Prebiotic B-GOS Helps Reduce Anxiety

Clasado Biosciences’ second generation prebiotic Bimuno(R) (B-GOS), a unique trans-galactooligosaccharide, demonstrated the ability to reduce anxiety in healthy subjects.

OXFORD and JERSEY, United Kingdom—Clasado Biosciences’ second generation prebiotic Bimuno(R) (B-GOS), a unique trans-galactooligosaccharide, demonstrated the ability to reduce anxiety in healthy subjects. (Psychopharmacology. Dec 2014; Online.)

Clasado Biosciences and the University of Oxford conducted the clinical trial that showed the consumption of B-GOS produced a decrease in both waking cortisol levels and attentional vigilance toward negative versus positive information. The trial compared B-GOS with fructooligosaccharide (FOS) and a placebo.

The results of the study suggest that B-GOS may have an anxiolytic effect and reduce stress reactivity in healthy subjects. The study also demonstrates that manipulation of the gut microbiota with B-GOS may alter HPA (hypothalamic-pituitary-adrenal) axis reactivity and processing. The HPA axis is often dysregulated in individuals suffering from depression and anxiety, impacting affective and memory processing, as well as having strong directional links with the gut microbiome.

The study revealed decreased attentional vigilance to negative versus positive information after Bimuno GOS treatment, compared to placebo and FOS treatment. Increased processing of negative material is seen as a core functional marker of anxiety and depression and can be modulated by antidepressant/anxiolytic medication. No effects were found after administration of a FOS prebiotic.

Further trials are planned by Clasado and the University of Oxford, studying the effects of B-GOS on individuals suffering from anxiety, stress or depression, where further positive results are expected.

The clinical study is the latest in an ongoing research program of pre-clinical and clinical trials being undertaken by Clasado in collaboration with Oxford University and other internationally recognized research institutes. This study followed a recent pre-clinical trial, published in the journal Neurochemistry International, which showed for the first time that the modulation of gut microbiota by prebiotics can lead to changes in brain biochemistry.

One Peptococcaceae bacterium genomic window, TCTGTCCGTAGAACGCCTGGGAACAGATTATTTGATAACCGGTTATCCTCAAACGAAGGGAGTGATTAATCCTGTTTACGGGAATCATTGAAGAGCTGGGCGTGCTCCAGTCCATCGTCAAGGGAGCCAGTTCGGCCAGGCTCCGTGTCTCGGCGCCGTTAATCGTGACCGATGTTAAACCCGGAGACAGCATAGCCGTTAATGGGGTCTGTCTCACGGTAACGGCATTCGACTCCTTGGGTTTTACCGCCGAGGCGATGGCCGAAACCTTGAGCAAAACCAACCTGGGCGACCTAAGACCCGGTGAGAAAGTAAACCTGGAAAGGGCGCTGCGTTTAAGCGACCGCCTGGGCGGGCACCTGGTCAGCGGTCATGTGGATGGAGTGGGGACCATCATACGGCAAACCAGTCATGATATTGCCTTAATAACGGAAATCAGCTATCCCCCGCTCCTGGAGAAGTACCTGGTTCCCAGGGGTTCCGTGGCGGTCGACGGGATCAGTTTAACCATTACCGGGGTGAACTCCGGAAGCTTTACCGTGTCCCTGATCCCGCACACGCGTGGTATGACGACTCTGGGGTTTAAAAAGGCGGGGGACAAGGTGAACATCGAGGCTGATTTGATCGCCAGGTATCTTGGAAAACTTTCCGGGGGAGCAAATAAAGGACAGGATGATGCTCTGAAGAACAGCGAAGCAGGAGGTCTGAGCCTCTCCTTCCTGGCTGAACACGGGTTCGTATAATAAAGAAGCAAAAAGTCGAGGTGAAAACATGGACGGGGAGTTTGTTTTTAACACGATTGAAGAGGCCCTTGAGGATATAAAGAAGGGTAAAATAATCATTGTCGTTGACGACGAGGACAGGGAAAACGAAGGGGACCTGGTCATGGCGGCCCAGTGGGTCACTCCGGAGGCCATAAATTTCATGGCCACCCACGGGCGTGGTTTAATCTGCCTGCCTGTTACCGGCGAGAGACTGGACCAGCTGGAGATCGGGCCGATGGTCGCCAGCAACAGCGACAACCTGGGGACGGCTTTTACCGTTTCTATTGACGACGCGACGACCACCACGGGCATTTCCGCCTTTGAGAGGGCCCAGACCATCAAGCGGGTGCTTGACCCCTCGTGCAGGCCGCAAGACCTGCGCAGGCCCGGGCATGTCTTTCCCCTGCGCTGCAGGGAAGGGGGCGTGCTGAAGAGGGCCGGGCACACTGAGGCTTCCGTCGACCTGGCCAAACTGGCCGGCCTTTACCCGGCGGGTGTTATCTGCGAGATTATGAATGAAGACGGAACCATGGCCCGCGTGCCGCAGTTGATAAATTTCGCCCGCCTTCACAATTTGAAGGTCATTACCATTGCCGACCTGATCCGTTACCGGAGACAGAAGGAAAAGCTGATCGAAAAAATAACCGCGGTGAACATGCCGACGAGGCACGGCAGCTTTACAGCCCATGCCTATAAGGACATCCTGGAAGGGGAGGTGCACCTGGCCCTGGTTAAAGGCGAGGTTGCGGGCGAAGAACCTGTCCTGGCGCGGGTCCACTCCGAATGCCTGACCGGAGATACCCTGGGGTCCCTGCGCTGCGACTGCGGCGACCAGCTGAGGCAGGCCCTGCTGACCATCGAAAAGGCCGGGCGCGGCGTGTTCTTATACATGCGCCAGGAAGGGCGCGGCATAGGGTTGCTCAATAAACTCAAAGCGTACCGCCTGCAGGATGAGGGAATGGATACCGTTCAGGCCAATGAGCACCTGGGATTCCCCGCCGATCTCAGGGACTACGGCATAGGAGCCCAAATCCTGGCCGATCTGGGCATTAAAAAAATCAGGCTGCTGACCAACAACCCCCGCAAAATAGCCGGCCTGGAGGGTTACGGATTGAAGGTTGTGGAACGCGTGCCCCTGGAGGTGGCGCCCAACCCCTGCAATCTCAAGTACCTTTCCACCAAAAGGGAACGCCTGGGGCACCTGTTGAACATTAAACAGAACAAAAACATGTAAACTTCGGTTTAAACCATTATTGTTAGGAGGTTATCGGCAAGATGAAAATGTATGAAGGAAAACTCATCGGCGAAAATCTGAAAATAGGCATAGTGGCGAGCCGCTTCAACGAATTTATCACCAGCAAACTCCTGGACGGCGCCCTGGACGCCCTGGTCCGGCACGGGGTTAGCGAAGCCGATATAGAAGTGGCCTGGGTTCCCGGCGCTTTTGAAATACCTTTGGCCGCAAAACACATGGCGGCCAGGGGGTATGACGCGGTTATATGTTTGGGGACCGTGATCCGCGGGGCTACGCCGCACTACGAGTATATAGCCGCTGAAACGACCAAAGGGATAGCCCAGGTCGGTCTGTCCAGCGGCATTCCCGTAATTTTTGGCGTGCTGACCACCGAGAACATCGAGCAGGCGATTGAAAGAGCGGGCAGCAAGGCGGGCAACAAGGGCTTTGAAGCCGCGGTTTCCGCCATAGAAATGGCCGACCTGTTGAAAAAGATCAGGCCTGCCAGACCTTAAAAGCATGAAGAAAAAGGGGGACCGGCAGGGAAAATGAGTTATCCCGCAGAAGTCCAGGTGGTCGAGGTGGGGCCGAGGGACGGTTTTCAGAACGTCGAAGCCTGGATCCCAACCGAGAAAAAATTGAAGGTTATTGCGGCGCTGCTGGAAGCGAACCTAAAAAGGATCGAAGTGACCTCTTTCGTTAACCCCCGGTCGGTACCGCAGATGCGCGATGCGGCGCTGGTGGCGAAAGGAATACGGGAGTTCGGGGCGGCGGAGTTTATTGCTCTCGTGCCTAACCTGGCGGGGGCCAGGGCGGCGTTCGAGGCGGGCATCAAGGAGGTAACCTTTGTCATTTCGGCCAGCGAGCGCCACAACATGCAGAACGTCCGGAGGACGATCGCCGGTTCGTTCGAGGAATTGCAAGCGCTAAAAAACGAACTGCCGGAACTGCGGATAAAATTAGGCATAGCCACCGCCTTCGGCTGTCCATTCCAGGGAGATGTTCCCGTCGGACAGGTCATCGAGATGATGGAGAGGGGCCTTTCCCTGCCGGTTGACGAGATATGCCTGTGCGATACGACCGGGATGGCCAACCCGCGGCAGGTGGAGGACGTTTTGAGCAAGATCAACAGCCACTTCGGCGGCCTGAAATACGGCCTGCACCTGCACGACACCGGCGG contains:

“Mental health problems affect a significant proportion of people in the western world. Indeed, depression and anxiety account for 40 percent of reported disabilities worldwide(1). This latest study by Clasado and the Department of Psychiatry, University of Oxford is a valuable addition to our knowledge of brain gut interactions and may pave the way for alternatives to existing drug therapies with their associated side effects," said Graham Waters, CEO of Clasado. “This trial is part of a wider program of clinical research in which we are currently engaged, investigating the central role of the gut in improved health and wellness."

Approximately 25 percent of people in the western world will experience a mental health problem at some point during a 12 month period, and anxiety is the most common mental illness, affecting approximately one in six people in the United States and UK.

“The results of these trials add to the expanding body of knowledge on microbiome-behavior and microbiome-endocrine interactions," said Phil Burnet, head researcher, Department of Psychiatry, University of Oxford. “The study makes an important contribution to the existing clinical evidence linking the gut and its microbiota to brain function."

In the study, 45 subjects received either one of two prebiotics (fructooligosaccharides [FOS] or Bimuno-galactooligosaccharides [B-GOS]) or a placebo for three weeks. The salivary cortisol awakening response (CAR) was sampled before and after prebiotic/placebo administration to assess HPA axis activity. On the final day of treatment, participants completed a computerized task battery assessing the processing of emotionally salient information. The salivary CAR did not differ significantly between groups at baseline but was significantly lower after B-GOS compared with placebo.

Hide comments

Comments

  • Allowed HTML tags: <em> <strong> <blockquote> <br> <p>

Plain text

  • No HTML tags allowed.
  • Web page addresses and e-mail addresses turn into links automatically.
  • Lines and paragraphs break automatically.
Publish